There are two parts to effectively branding your business online. The first is about how you look. I call this your “symbols.” The second, and often overlooked, part of branding your business online is how you make your clients feel. I call this your “stories.”
Let’s take a look at how these two branding pieces work together to make a successful business.
How the Big Guys Do It
When you think of Baskin-Robbins, those pink spoons undoubtedly come to mind. When you think of Pillsbury, an image of that dough boy can’t help but jump into your head. Same goes for that big red and white circle that defines the Target store.
But, when you hear “Baskin-Robbins,” “Pillsbury,” or “Target,” more than just a symbol comes to mind. There’s also a feeling. You like the business, you don’t like it, or you feel no connection at all with it.
You get that feeling based on the stories the business is telling you. And those stories are just as much a part of the business’s branding as the symbols are.
In the winter, Baskin-Robbins has “Family Night” every Tuesday night. They sell $1.50 ice cream cones on Family Night. Surely they do it to increase sales during the slow months. But there’s also a branding story behind it. And that story says, “Baskin-Robbins is a place where the average family can come together to enjoy a delicious treat for a great price.”
Another example of a company that tells a good branding story is Trader Joe’s, which is a popular alternative grocery store here in St. Louis and beyond. At any time you walk in the store, you will see employees that never would have been hired elsewhere.
Maybe it’s the long hair, the tattoos, the multiple piercings or the off-beat clothes. There’s something about many of their employees that screams “I’m different.” Yet they are all super-friendly and helpful in a way that no other grocery store equals.
What story is Trader Joe’s telling here? It’s okay if you’re different. Be who you are and feel good about it when you come shop here. In fact, we’ll work to make sure you feel goodabout being “weird.”
This story appeals to Trader Joe’s shoppers, who are looking for alternatives to traditional grocery store offerings.
When you think of Target, you may have good, or bad, feelings about their sometimes controversial commitment to charitable giving. You probably have an opinion about their decision not to allow the Salvation Army bell ringers in front of their stores. And about their perhaps inadvertent support for a charity that opposed same-sex marriage.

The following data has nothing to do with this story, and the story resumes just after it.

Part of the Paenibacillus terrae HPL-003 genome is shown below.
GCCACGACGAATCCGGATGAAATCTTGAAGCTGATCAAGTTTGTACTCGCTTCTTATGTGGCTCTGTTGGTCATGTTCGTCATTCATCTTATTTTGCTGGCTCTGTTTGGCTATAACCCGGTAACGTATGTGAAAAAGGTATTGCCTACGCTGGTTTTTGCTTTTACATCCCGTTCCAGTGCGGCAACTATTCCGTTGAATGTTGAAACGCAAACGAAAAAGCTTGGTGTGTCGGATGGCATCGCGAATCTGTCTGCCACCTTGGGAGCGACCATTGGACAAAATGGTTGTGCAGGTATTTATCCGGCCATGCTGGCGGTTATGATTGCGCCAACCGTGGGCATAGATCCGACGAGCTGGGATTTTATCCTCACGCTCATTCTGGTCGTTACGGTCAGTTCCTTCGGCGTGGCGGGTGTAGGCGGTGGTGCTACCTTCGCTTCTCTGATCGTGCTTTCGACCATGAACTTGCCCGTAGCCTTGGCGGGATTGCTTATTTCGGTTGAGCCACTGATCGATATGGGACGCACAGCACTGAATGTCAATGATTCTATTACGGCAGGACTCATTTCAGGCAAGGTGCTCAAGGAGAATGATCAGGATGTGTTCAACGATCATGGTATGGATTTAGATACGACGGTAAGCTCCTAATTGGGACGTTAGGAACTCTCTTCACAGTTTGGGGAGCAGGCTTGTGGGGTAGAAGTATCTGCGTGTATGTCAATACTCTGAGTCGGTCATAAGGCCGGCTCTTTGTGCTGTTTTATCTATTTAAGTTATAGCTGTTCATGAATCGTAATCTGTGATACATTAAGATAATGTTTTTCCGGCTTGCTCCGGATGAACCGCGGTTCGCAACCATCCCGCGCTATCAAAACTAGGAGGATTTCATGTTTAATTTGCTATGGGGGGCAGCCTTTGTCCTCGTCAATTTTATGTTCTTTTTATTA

But, What Does This Have to Do With You?
I know, you have an online business. And, you’re just one person (or at most a few people). What lessons can you take about branding your business online from the way big businesses do their branding?
The answer is, “lots.” My online business never really took off until I realized that the rules of profitable operation are basically the same, whether you’re online or offline.
So the lesson I want you to take today from these big offline business branding techniques is this:
When it comes to branding your business online, your stories are more important than your symbols.
You probably know you need to look consistent across your blog and all of your social media platforms. That consistency may involve a unique color scheme, a unique cartoon characterization of you, and/or a unique logo.
When people see these unique symbols that represent you, they should recognize they’re in your territory before they even see your name.
And, just like big business branding, your audience must not only recognize you when they see you, they must also feel good when they see your symbols. The way to make them do this is through the second piece of your branding, which is your stories.
People spend thousands of dollars on web design to look good, but the forgotten piece in branding your business online is that you must also feel good to your market. If your audience doesn’t feel like they know you, relate to you, and trust you, they’re not likely to buy from you. Instead, they’ll go to the one who does make them feel this way.
So make it a point to share your stories with your audience. They’ll remember how you got started, how you overcame your struggles, and what motivates you to run your business. They’ll relate to the stories about your family, your fun times, and outside interests that are important to you. And they’ll want to do business with you.
I’d love to hear how you use stories in branding your business online. Do you have stories about how your stories have helped your branding? If you don’t use stories in your branding, what ideas do you now have for implementing this crucial piece into your business?